It will be recognized that the splicing procedure described provides a secure splice between two adjacent strands of a net structure and that the splice furthermore may be very quickly and easily made by a few simple manual movements; requiring only that the two doubled 'over portions of the strands to be joined be thrust through a sleeve and a fastening inserted through the sleeve to catch and secure the doubled over strands within the sleeve.
Although the present invention has been described 'hereinabove in considerable detail, it should not be lim- 'ited to the exact and specific particulars described and/or disclosed but may also encompass such substitutes, modifications or equivalents as are included within the scope and spirit of the invention or pointed out in the appended claims.
1. A flexible strand net having adjacent strands arranged in a zig-zag pattern wherein the apices of the strands are secured together by splicing means, each such means comprising an open-ended sleeve, a portion of one apex extending into the sleeve from one end thereof and arranged in overlapping relationship with a portion of another apex extending into the sleeve from the other end thereof, and a fastening pin extending through both of the loops formed by said apices and secured to the sleeve.
2. A splice for the strands of a flexible net structure, comprising a tubular, open-ended sleeve having a fastening aperture therethrough, two loops of adjacent strands of said net structure extending into the open ends of the sleeve from opposite directions and overlapping in the sleeve, and a fastening pin extending through the sleeve and the overlapping loops of the two strands and compressing the sleeve about the two strands.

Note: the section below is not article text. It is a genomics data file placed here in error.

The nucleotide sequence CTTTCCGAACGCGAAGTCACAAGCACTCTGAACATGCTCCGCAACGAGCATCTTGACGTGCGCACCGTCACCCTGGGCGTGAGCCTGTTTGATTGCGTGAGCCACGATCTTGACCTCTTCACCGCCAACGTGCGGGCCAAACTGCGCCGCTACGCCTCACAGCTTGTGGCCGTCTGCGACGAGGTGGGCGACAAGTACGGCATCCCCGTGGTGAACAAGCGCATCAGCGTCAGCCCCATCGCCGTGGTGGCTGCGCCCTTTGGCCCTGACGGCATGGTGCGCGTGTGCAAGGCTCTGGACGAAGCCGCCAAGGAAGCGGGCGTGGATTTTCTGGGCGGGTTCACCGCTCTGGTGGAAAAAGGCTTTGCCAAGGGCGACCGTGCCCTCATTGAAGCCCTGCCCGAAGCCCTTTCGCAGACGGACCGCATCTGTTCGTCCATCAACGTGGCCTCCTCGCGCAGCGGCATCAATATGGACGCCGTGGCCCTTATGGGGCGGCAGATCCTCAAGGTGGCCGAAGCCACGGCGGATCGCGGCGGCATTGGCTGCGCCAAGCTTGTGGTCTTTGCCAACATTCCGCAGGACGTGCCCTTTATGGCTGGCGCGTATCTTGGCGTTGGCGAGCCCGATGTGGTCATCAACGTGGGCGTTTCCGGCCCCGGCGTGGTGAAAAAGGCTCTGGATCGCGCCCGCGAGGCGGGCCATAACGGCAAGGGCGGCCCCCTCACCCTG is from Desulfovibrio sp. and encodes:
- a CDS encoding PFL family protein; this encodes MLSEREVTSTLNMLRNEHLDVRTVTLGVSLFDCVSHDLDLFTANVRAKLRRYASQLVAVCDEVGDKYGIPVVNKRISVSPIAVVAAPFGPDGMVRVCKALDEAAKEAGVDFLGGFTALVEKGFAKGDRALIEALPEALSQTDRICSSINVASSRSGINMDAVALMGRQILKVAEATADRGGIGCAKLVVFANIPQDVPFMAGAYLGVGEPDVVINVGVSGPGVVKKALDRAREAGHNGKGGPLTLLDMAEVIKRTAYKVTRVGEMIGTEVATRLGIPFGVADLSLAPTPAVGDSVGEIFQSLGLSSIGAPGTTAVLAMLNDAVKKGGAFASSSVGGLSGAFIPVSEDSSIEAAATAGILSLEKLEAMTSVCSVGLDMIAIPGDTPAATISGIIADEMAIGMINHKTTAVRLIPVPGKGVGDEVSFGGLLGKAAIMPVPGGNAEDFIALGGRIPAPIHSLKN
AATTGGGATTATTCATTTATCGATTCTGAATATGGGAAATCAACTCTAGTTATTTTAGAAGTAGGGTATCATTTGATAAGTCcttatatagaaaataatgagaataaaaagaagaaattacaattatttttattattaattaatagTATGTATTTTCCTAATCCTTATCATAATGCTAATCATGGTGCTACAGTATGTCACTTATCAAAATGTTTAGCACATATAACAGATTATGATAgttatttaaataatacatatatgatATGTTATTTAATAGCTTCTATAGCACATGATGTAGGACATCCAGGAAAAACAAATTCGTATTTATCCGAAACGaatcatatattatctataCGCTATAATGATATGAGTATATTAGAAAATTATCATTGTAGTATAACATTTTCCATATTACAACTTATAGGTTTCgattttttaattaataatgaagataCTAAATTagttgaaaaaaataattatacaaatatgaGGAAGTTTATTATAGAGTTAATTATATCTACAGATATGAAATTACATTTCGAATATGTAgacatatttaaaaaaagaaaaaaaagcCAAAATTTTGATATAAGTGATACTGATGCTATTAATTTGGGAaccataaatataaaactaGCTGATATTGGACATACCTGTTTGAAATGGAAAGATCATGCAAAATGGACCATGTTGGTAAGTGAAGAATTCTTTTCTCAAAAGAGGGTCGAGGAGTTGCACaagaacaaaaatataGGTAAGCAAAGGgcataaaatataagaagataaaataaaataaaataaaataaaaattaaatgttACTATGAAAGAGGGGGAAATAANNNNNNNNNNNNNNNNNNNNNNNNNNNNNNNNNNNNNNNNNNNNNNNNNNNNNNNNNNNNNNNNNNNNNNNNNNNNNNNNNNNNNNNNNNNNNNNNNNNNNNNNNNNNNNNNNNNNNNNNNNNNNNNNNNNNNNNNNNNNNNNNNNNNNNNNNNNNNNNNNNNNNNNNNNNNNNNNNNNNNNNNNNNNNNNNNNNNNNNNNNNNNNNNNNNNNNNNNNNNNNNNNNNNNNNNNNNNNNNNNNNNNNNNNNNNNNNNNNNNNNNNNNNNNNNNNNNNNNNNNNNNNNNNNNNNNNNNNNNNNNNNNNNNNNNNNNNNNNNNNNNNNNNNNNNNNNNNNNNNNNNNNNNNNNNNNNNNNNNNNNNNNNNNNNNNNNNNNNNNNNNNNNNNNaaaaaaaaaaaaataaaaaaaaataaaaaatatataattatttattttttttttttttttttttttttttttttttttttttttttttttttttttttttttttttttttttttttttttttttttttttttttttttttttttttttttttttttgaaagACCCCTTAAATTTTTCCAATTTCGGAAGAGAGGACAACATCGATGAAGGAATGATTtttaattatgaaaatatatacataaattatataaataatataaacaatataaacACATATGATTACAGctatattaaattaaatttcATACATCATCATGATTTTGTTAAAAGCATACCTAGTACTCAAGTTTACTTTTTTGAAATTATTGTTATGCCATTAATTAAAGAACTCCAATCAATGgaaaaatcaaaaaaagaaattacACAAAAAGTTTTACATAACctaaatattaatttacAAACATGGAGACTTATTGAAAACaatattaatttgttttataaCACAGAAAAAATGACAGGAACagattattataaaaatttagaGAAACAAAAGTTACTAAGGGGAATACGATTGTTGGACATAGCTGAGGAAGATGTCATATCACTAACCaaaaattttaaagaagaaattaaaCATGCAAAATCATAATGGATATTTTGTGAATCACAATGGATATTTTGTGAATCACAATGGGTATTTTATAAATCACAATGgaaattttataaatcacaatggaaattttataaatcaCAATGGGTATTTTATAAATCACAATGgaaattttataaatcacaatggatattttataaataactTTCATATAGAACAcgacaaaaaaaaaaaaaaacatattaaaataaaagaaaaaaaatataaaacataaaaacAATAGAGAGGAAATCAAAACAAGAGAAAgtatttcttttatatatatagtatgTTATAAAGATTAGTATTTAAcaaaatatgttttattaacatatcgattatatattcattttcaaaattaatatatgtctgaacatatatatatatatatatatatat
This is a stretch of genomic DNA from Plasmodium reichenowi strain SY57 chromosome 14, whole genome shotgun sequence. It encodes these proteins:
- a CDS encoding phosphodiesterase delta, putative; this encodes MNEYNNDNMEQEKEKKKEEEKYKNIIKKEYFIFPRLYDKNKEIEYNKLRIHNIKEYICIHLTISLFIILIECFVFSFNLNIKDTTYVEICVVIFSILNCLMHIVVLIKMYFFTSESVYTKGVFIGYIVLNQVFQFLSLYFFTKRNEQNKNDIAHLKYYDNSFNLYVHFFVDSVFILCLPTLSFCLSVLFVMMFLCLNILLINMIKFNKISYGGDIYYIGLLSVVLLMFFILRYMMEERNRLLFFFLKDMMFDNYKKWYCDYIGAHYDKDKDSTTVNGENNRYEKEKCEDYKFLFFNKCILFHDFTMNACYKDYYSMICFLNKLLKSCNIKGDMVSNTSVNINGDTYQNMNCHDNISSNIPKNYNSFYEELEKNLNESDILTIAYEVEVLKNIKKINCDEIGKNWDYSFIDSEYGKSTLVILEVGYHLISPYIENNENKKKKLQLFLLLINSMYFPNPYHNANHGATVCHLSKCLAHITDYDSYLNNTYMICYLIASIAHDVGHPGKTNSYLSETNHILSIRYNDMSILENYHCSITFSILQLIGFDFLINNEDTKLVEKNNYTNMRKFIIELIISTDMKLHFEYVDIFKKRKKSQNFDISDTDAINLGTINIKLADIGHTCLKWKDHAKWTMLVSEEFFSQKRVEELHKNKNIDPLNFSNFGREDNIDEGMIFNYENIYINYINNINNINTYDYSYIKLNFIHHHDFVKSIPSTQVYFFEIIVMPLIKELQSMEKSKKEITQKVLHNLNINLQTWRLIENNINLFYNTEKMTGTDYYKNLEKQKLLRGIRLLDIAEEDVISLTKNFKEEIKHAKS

3. A method of splicing together two adjacent flexible strands in a net comprising inserting a loop of one strand into one end of a tubular sleeve, inserting a loop of the other strand into the opposite end of said sleeve in overlapping relationship with the first loop. inserting a fastening pin through the sleeve and through each of said loops to prevent the strands from being withdrawn from the sleeve, and securing said pin to said sleeve.
4. A method of splicing together two strands in a [lexible nct comprising forming a loop in each strand and inserting said loops from opposite directions into the open ends of a compressible tubular sleeve in overlapping relationship, securing the two overlapping loops within the sleeve by a fastening pin through the sleeve and the loops, and compressing the sleeve into intimate contact with the strand loops.
5. A splice for a flexible wire rope net structure comprising a one piece tubular sleeve open at both ends and having an aperture through opposite surfaces thereof, two loops of adjacent strands of the net extending into the openings of the sleeve from opposite ends in an overlapping relationship, and a double headed rivet extending through the apertures in the sleeve and through the two overlapping loops of said strands and securing the strands within the sleeve.
6. A net constructed of flexible cable arranged in a plurality of zig-zag runs arranged side by side, with the facing apices of adjacent runs overlapping, a sleeve surrounding said apices, and a pin inserted in the loops formed by said apices and secured to said sleeve.
References Cited in the file of this patent UNITED STATES PATENTS 761,286 Conklin May 31, 1904 833,358 Wales Oct. 16, 1906 1,081,735 Gilrnartin Dec. 16, 1913 10 2,817,263 Pedley et a1 Dec. 24, 1951 FOREIGN PATENTS 10,841 Great Britain of 1888 11,098 Great Britain of 1915